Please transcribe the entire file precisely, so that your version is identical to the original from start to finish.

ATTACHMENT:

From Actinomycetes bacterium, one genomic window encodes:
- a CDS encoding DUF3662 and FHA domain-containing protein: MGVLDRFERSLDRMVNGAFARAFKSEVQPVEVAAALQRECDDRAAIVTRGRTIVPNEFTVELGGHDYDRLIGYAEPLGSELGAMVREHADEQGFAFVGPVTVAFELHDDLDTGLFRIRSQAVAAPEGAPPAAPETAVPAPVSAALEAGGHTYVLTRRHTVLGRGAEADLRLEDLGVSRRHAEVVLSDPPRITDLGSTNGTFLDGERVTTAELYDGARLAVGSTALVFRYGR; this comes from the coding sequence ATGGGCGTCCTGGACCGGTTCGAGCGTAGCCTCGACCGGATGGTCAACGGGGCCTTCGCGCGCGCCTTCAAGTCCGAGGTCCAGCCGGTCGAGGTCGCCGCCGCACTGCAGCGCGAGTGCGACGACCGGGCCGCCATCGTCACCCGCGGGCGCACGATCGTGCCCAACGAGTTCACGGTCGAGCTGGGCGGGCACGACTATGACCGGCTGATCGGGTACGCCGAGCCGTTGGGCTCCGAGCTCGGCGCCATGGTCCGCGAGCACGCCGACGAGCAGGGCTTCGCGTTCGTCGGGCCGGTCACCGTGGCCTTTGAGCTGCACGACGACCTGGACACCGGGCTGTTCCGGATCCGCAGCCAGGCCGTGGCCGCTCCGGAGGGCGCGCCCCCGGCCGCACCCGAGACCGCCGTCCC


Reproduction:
From Actinomycetes bacterium, one genomic window encodes:
- a CDS encoding DUF3662 and FHA domain-containing protein: MGVLDRFERSLDRMVNGAFARAFKSEVQPVEVAAALQRECDDRAAIVTRGRTIVPNEFTVELGGHDYDRLIGYAEPLGSELGAMVREHADEQGFAFVGPVTVAFELHDDLDTGLFRIRSQAVAAPEGAPPAAPETAVPAPVSAALEAGGHTYVLTRRHTVLGRGAEADLRLEDLGVSRRHAEVVLSDPPRITDLGSTNGTFLDGERVTTAELYDGARLAVGSTALVFRYGR; this comes from the coding sequence ATGGGCGTCCTGGACCGGTTCGAGCGTAGCCTCGACCGGATGGTCAACGGGGCCTTCGCGCGCGCCTTCAAGTCCGAGGTCCAGCCGGTCGAGGTCGCCGCCGCACTGCAGCGCGAGTGCGACGACCGGGCCGCCATCGTCACCCGCGGGCGCACGATCGTGCCCAACGAGTTCACGGTCGAGCTGGGCGGGCACGACTATGACCGGCTGATCGGGTACGCCGAGCCGTTGGGCTCCGAGCTCGGCGCCATGGTCCGCGAGCACGCCGACGAGCAGGGCTTCGCGTTCGTCGGGCCGGTCACCGTGGCCTTTGAGCTGCACGACGACCTGGACACCGGGCTGTTCCGGATCCGCAGCCAGGCCGTGGCCGCTCCGGAGGGCGCGCCCCCGGCCGCACCCGAGACCGCCGTCCC